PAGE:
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Navigating Digital Transformation

Digital Transformation doesn’t just have the capability to transform your systems; it has the potential to transform and revitalize your entire organization. Run more efficiently, get better data, make better decisions, and drive a better customer experience. Digital Transformation done right is well worth the investment and can pay dividends for a very long time to come, but as with any significant initiative, certain pitfalls and obstacles can cause headaches or cause your entire initiative to fail. We’ll help you spot these in advance and avoid them.

Endeavor Management’s approach to Digital Transformation avoids and mitigates these pitfalls by following a clearly defined strategic approach to align your ecosystem to your business objectives and separate your systems from your processes to transform both in harmony, rather than piecemeal.

Poorly Defined Objectives

If you don’t know where you’re going, chances are you’re not going to get there. It’s important that you don’t have a digital strategy separate from your business strategy. You have one strategy which includes a digital component.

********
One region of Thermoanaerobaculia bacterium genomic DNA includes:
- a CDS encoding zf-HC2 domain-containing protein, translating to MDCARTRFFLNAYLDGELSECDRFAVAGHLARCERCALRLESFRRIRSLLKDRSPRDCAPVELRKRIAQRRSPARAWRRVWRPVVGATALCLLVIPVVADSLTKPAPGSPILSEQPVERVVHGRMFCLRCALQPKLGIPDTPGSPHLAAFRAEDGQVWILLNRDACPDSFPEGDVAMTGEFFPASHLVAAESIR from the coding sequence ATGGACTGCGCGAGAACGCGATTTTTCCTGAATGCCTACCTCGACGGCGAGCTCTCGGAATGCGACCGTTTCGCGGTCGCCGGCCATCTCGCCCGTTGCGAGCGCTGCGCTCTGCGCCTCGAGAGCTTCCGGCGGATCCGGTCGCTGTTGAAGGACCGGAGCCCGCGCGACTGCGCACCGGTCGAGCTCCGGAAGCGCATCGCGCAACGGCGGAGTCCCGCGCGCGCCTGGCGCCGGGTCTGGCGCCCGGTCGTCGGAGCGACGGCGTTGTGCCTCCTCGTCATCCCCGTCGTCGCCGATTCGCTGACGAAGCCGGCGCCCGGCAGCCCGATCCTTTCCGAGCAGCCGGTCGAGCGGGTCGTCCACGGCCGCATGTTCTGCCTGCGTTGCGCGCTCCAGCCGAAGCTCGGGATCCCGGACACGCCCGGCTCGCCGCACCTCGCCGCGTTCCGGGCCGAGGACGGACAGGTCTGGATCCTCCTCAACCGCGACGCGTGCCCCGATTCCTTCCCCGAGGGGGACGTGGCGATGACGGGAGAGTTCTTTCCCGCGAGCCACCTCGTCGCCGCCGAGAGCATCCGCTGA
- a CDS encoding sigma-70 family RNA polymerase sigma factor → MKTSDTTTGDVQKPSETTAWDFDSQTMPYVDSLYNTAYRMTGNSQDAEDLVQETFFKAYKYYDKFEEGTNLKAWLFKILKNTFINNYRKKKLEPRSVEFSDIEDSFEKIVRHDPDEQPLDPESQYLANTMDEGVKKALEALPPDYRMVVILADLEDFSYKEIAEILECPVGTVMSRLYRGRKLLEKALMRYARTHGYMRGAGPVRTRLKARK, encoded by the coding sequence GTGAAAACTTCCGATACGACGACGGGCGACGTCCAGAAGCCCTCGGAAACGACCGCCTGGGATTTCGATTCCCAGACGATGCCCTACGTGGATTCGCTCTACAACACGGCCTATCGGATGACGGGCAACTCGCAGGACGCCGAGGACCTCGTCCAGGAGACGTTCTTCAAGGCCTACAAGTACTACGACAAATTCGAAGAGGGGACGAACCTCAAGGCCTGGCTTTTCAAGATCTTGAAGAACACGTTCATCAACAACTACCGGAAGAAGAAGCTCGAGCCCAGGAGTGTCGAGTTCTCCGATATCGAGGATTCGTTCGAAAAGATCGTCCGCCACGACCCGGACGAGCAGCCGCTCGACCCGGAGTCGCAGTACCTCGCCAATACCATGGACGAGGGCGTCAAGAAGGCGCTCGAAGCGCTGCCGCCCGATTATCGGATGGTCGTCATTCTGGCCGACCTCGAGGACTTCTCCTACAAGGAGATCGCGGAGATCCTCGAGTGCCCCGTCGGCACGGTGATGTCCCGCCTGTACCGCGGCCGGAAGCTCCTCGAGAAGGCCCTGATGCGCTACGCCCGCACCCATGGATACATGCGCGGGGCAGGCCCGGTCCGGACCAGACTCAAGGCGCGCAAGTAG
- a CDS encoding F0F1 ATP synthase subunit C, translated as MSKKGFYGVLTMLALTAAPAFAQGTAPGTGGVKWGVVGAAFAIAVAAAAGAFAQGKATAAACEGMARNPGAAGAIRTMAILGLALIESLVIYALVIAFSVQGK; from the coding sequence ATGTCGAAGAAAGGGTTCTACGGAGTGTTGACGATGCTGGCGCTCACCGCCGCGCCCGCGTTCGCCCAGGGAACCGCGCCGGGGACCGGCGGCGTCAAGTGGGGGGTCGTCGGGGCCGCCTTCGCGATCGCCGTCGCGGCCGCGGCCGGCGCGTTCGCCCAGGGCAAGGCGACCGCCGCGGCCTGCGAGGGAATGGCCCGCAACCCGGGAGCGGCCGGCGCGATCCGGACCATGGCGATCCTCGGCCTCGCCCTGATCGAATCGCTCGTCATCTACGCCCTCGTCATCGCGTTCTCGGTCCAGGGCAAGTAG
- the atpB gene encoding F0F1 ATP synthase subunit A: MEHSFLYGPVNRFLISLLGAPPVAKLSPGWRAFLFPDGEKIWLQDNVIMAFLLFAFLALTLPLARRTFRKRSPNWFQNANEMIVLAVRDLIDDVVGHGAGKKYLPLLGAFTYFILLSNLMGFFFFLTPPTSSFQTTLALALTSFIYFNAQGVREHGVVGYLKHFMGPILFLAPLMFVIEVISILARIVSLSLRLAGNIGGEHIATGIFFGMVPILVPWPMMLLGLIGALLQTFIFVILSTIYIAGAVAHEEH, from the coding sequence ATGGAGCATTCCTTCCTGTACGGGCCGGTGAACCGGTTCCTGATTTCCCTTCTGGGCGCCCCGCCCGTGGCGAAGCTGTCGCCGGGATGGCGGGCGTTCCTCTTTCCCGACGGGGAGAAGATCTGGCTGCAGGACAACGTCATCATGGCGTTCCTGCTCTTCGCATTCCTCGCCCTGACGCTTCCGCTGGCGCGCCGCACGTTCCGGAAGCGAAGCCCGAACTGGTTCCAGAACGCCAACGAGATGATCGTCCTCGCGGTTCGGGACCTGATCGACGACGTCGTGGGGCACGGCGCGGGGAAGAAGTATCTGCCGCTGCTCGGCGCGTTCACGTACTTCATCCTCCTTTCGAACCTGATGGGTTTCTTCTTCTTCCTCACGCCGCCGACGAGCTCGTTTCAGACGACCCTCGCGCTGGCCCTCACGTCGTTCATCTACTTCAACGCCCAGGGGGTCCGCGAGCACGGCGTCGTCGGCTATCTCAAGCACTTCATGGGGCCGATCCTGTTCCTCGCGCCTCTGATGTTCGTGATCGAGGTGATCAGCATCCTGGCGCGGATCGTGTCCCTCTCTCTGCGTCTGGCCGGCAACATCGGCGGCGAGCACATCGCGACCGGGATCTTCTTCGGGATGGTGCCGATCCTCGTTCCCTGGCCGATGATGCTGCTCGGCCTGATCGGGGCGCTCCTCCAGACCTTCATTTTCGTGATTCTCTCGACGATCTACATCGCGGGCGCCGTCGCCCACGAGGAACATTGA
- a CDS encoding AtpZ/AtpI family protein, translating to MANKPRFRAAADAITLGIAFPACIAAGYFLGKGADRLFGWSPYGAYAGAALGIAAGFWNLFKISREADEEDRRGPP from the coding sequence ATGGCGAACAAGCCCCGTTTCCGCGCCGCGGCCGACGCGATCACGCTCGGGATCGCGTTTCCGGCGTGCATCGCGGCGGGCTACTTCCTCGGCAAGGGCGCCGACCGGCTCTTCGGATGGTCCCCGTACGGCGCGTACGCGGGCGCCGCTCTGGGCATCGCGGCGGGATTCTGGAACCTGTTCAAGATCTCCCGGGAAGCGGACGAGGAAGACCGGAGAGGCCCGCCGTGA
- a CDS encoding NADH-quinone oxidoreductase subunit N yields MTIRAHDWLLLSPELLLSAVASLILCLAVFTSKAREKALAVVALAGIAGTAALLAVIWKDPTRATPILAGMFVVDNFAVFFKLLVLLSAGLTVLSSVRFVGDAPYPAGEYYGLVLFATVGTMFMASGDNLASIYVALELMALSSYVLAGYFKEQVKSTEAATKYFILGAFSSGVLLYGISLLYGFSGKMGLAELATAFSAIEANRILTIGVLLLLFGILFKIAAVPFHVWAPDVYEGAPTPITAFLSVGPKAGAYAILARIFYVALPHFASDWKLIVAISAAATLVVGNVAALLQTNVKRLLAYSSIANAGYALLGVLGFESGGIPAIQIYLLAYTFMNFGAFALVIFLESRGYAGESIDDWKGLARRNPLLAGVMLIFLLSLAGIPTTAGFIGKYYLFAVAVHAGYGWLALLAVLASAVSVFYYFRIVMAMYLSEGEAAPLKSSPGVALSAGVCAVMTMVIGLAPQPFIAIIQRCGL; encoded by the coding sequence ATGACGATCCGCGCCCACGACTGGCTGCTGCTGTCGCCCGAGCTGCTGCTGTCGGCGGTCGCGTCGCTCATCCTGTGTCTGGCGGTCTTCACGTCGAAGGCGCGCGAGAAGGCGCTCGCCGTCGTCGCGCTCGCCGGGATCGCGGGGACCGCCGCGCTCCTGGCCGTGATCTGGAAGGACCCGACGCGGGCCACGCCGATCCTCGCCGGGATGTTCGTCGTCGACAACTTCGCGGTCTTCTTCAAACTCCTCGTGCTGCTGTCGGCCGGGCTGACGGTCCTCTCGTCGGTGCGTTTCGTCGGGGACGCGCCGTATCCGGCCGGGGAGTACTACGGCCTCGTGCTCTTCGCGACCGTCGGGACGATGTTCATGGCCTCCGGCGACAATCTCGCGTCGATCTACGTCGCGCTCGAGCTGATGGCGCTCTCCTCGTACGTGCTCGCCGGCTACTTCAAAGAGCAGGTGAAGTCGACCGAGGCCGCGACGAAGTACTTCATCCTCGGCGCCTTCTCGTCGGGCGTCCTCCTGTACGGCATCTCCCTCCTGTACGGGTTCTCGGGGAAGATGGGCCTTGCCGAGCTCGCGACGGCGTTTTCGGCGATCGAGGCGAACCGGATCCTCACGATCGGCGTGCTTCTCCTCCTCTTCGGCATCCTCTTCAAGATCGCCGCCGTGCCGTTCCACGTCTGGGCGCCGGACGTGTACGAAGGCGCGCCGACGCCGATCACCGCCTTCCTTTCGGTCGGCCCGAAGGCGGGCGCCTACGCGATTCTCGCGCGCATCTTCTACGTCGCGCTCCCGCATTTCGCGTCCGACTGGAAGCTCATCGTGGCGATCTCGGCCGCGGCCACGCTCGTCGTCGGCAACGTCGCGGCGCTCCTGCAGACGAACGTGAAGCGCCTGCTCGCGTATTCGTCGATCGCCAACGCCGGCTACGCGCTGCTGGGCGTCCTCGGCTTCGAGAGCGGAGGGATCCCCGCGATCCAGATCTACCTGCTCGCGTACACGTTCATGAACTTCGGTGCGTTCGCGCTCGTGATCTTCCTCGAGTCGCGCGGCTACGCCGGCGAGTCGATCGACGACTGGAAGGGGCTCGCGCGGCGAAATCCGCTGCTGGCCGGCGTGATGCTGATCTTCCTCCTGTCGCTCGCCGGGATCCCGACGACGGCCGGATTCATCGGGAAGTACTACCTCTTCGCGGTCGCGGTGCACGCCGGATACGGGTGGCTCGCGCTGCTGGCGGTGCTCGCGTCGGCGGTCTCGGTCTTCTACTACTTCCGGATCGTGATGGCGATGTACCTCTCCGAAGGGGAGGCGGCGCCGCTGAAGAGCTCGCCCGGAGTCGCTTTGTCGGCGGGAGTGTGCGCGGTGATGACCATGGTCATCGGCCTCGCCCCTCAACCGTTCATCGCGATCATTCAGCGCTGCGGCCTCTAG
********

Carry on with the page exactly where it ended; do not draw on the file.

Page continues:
Too many organizations fall prey to the mentality “digital for the sake of digital,” where they invest in digital technologies or transformation in the mistaken belief that the investment equates to better results. The reality is that digital transformation done purely for its own sake is almost destined to fail. The digital technologies you invest in are meant to serve as accelerators for your strategy.
Put simply, the real powerhouse of your business should be your approach and processes, independent of the technology you use as a vehicle for execution.

As long as you clearly define your objectives for your digital transformation—and stick to them—your efforts are overwhelmingly more likely to be successful. When you know where you’re going and why, you’re much better able to wisely select the vehicle to take you there.
Through this process, it’s equally important to seek consensus from the key stakeholders and empower those necessary with the ability to make decisions and clearly articulate their reasoning.

The Business’s Tech Ecosystem

Some organizations have decades-old technology. Again, it’s meant to be an accelerator, not the goal itself. That’s why, at the outset, it’s imperative that we evaluate not only your current-state systems but the business processes they interact with. I say “interact” because your organization may have processes that don’t directly involve your systems but are nonetheless in place as part of a broader ecosystem and, as such, are related to the overarching pursuit of your business goals.

We gain a thorough understanding of how you go about achieving your business goals, not just the systems involved. We also recognize the need in many cases to layer a transformation and integrate new systems with legacy systems. In this way, we can most appropriately strategize the digital transformation itself.